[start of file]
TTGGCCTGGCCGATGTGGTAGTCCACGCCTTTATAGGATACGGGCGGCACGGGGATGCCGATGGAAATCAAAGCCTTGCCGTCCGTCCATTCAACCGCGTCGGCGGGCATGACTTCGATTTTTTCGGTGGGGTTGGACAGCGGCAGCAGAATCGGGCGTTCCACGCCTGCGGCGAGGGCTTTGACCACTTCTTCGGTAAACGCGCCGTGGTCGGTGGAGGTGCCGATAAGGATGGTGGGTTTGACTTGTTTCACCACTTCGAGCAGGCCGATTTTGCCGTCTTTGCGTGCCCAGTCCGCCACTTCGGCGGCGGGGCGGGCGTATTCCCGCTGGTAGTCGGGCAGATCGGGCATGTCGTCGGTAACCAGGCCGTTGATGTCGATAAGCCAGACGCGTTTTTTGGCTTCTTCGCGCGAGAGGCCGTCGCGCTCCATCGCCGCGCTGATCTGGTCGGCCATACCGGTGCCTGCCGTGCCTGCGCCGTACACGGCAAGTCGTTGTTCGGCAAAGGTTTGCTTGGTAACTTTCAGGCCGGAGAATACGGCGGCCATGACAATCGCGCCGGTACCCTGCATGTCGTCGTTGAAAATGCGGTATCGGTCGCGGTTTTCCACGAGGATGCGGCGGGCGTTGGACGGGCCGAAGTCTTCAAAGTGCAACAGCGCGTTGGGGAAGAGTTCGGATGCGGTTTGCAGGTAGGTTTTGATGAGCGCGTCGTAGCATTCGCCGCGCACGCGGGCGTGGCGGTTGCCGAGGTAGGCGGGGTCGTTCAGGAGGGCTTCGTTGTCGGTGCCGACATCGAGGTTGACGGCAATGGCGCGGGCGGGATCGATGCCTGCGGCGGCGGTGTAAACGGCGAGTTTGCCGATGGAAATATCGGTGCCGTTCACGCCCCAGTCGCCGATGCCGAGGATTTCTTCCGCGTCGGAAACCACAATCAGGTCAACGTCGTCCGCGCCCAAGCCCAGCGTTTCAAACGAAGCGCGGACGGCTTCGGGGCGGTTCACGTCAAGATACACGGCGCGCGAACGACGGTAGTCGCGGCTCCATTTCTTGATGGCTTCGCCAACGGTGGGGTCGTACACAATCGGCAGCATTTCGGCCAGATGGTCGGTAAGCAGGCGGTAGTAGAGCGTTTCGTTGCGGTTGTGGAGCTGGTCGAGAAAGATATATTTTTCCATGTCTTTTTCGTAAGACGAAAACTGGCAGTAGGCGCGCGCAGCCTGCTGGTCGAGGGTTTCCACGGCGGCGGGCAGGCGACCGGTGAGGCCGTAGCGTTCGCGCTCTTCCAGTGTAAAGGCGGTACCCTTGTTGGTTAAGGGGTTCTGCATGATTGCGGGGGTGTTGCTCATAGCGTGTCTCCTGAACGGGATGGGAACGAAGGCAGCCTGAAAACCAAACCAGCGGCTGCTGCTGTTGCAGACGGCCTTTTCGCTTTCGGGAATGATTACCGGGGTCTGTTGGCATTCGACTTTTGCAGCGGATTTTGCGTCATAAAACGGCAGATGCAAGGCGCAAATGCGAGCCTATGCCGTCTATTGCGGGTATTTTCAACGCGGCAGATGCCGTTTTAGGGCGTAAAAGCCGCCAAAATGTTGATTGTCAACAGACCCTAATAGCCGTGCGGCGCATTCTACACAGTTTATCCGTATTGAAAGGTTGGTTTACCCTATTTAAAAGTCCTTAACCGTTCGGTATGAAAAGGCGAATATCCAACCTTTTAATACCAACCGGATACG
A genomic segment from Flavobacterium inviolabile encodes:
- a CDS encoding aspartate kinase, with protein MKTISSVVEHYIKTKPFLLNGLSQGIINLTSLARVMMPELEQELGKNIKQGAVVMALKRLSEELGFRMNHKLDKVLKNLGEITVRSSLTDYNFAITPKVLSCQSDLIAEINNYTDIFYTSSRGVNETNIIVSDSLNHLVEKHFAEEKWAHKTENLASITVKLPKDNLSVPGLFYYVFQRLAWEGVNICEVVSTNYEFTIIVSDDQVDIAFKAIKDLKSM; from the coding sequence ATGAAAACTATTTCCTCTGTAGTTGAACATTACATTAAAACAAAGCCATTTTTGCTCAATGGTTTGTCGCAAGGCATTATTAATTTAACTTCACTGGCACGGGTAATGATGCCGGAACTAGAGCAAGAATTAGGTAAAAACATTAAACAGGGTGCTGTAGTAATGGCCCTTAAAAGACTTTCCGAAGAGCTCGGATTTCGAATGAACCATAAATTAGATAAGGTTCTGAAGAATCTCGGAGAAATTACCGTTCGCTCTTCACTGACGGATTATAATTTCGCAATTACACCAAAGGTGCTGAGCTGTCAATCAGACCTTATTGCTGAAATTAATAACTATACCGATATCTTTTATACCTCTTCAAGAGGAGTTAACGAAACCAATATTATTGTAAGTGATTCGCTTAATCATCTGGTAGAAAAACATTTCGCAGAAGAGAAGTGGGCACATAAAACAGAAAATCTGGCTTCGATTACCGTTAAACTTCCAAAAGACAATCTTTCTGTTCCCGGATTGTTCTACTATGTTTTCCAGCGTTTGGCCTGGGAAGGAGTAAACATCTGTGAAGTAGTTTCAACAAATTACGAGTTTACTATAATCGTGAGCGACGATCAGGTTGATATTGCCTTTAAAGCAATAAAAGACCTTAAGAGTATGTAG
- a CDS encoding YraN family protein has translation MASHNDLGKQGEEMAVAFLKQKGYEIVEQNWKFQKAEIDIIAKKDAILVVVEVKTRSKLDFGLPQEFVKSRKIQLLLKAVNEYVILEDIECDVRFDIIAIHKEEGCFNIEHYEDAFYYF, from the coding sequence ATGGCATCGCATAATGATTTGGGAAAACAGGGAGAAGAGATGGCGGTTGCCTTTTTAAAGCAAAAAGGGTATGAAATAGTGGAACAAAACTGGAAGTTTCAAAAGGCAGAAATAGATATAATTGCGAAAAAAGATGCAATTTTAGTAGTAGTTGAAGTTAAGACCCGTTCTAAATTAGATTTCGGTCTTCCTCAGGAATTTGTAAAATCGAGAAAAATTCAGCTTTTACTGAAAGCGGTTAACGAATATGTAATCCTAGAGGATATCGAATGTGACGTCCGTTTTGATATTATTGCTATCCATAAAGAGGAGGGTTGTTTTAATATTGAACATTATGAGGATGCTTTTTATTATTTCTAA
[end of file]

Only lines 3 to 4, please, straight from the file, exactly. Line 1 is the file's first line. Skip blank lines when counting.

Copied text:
- a CDS encoding aspartate kinase, with protein MKTISSVVEHYIKTKPFLLNGLSQGIINLTSLARVMMPELEQELGKNIKQGAVVMALKRLSEELGFRMNHKLDKVLKNLGEITVRSSLTDYNFAITPKVLSCQSDLIAEINNYTDIFYTSSRGVNETNIIVSDSLNHLVEKHFAEEKWAHKTENLASITVKLPKDNLSVPGLFYYVFQRLAWEGVNICEVVSTNYEFTIIVSDDQVDIAFKAIKDLKSM; from the coding sequence ATGAAAACTATTTCCTCTGTAGTTGAACATTACATTAAAACAAAGCCATTTTTGCTCAATGGTTTGTCGCAAGGCATTATTAATTTAACTTCACTGGCACGGGTAATGATGCCGGAACTAGAGCAAGAATTAGGTAAAAACATTAAACAGGGTGCTGTAGTAATGGCCCTTAAAAGACTTTCCGAAGAGCTCGGATTTCGAATGAACCATAAATTAGATAAGGTTCTGAAGAATCTCGGAGAAATTACCGTTCGCTCTTCACTGACGGATTATAATTTCGCAATTACACCAAAGGTGCTGAGCTGTCAATCAGACCTTATTGCTGAAATTAATAACTATACCGATATCTTTTATACCTCTTCAAGAGGAGTTAACGAAACCAATATTATTGTAAGTGATTCGCTTAATCATCTGGTAGAAAAACATTTCGCAGAAGAGAAGTGGGCACATAAAACAGAAAATCTGGCTTCGATTACCGTTAAACTTCCAAAAGACAATCTTTCTGTTCCCGGATTGTTCTACTATGTTTTCCAGCGTTTGGCCTGGGAAGGAGTAAACATCTGTGAAGTAGTTTCAACAAATTACGAGTTTACTATAATCGTGAGCGACGATCAGGTTGATATTGCCTTTAAAGCAATAAAAGACCTTAAGAGTATGTAG
- a CDS encoding YraN family protein has translation MASHNDLGKQGEEMAVAFLKQKGYEIVEQNWKFQKAEIDIIAKKDAILVVVEVKTRSKLDFGLPQEFVKSRKIQLLLKAVNEYVILEDIECDVRFDIIAIHKEEGCFNIEHYEDAFYYF, from the coding sequence ATGGCATCGCATAATGATTTGGGAAAACAGGGAGAAGAGATGGCGGTTGCCTTTTTAAAGCAAAAAGGGTATGAAATAGTGGAACAAAACTGGAAGTTTCAAAAGGCAGAAATAGATATAATTGCGAAAAAAGATGCAATTTTAGTAGTAGTTGAAGTTAAGACCCGTTCTAAATTAGATTTCGGTCTTCCTCAGGAATTTGTAAAATCGAGAAAAATTCAGCTTTTACTGAAAGCGGTTAACGAATATGTAATCCTAGAGGATATCGAATGTGACGTCCGTTTTGATATTATTGCTATCCATAAAGAGGAGGGTTGTTTTAATATTGAACATTATGAGGATGCTTTTTATTATTTCTAA